The busy spring schedule of major indie comics shows kicked off in New York with the 10th Annual MoCCA Festival last weekend. Held as a fundraiser for the Museum of Comics and Cartoon Art in Soho, the event was one week before Stumptown, a similar event in the similarly comics-heavy Portland, OR, and four weeks before The Toronto Comics Arts Festival.
Although some previous MoCCA's featured a "buzz book," this one was mostly about the big books by acknowledged comics masters like Peter Bagge, Jim Woodring and Chester Brown. Montreal's Drawn & Quarterly sold all but a handful of books, including debuts of Browns' Paying For It, Reunion, by Pascal Girard, Onward Toward Our Noble Deaths by Shigeru Mizuki, and The Klondike by Zach Worton.
Girard was one of a trio of foreign cartoonists featured at the D&Q booth that included Joe "Mid-Life" Ollmann, and Brecht "The Wrong Place" Evens, a fast-rising Flemish comics star. Burns said it was the most successful MoCCA they'd had since the show moved to the Lexington Avenue Armory three years ago.
Over at Fantagraphics, they had a similarly impressive list of debuting books including Jim Woodring's Congress of the Animals, Yeah! and Hate Annual #9 by Peter Bagge and The Comics Journal #301, a massive paperback edition of the venerable comics magazine which quickly sold out.
Elsewhere, it was mostly known quantities that people were raving over -- Last Gasp had copies of the US edition of Pinocchio by Winshluss. Although little known in the US, the book won all the awards at the Angouleme festival a few years ago, and under his given name of Vincent Parronaud, Winshluss is the co-director of the Persepolis movie.
U.K. publisher Fanfare Ponent Mon was on hand showcasing Farm 54 by the Israeli sister/brother, writer/artist team of Galit Seliktar (sister) and Gilard Seliktar, a graphic novel first previewed last year at San Diego. The book was nominated for an Angouleme award in 2009; touts impressive blurbs from the likes of the New York Times' Dwight Garner and artist Emmanuel Guibert and the writer, Galit Seliktar, who lives in New Jersey, was at the Fanfare Ponent Mon booth.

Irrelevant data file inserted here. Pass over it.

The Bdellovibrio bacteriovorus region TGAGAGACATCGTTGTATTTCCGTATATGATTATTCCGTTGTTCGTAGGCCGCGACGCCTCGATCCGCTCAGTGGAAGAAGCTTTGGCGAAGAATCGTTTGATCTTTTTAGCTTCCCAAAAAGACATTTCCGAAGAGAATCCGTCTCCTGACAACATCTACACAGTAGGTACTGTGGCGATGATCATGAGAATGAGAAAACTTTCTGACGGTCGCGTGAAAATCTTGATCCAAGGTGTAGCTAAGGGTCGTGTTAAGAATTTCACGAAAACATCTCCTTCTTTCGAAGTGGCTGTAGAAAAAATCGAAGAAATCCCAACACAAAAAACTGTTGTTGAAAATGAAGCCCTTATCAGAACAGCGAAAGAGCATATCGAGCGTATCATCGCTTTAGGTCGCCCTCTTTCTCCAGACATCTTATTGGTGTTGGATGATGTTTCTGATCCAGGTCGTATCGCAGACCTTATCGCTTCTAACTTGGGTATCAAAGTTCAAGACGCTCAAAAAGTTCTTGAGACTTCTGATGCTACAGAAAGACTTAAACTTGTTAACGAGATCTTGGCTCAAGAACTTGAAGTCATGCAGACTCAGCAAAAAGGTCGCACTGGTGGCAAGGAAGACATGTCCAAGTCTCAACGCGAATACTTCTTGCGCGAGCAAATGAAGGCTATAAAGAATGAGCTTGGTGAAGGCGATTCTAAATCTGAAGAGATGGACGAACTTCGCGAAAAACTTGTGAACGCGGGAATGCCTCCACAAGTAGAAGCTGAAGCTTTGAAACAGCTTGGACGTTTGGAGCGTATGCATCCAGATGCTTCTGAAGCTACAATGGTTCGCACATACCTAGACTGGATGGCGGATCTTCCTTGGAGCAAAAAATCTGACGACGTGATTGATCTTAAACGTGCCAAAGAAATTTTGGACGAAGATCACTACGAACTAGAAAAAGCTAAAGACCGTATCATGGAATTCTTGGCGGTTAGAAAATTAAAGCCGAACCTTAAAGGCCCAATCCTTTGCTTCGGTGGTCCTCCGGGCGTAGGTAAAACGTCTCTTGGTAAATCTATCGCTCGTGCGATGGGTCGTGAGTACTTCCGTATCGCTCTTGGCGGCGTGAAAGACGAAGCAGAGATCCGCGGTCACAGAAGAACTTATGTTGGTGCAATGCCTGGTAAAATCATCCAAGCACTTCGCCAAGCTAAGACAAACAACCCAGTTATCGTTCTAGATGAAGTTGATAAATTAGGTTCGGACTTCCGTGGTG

Top Shelf had several books Spring debuts, including Jeffrey Browns’ Incredible Changebots #2 and the nourish mystery Liar’s Kiss by designer Eric Skillman and artist Jhomar Soriano.
The biggest local splash was made by the six cartoonists of Pizza Island who starred in a packed panel. While this collective has perhaps gotten the most notoriety for being an all-woman comics studio, the group—Kate Beaton, Sarah Glidden, Domatille Collardey, Lisa Hanawalt, Julia Wertz and Meredith Gran—has had a remarkable degree of success. Beaton and Hanawalt also participated in an SRO comics reading, Cross Hatch Carousel, which had the audience in stitches.
Although the golden era where publishers scoured the floors of MoCCA to sign young cartoonists to book deals is over, the book market continues to be important to indie comics publishers. NBM announced a new distribution deal with IPG -- publisher Terry Nantier was excited to finally had a dedicated book distributor that was graphic novel friendly to rep their line. Although their kids imprint Papercutz line is distributed by McMillan, this is a first for the NBM's main line.
Elsewhere, a few new very small presses had some news. New York-based Zip Comics announced they would publish Harvey Pekar's posthumous book Cleveland, a history of the city, with art by Joseph Remnant. Zip has teamed with Top Shelf for marketing and distribution.
The existence of the indie selling circuit is a key for most small publishers who rely on direct sales as a significant part of their income. The compressed schedule —three major shows in five weeks—met with a mixed reaction. D&Q's associate publisher Peggy Burns noted that it meant it was easy to get new books into aa series of major shows —and new books equal more sales. But Fantagraphics director of publicity & promotions Jacq Cohen pointed out that paying for three shows in a short amount of time strained cash flow and cited the physical stress of so may shows in a short amount of time.
MoCCA continues to mix the old and the new of the New York cartooning scene – while Pizza Island has some of the newsest comics stars, The Klein Award, a lifetime achievement recognition for cartoonists, was presented to 91-year-old Al Jaffee on Saturday.
MoCCA chairwoman/president Ellen Abramowitz said that attendance figures wouldn’t be in for a few days but was very happy with the event.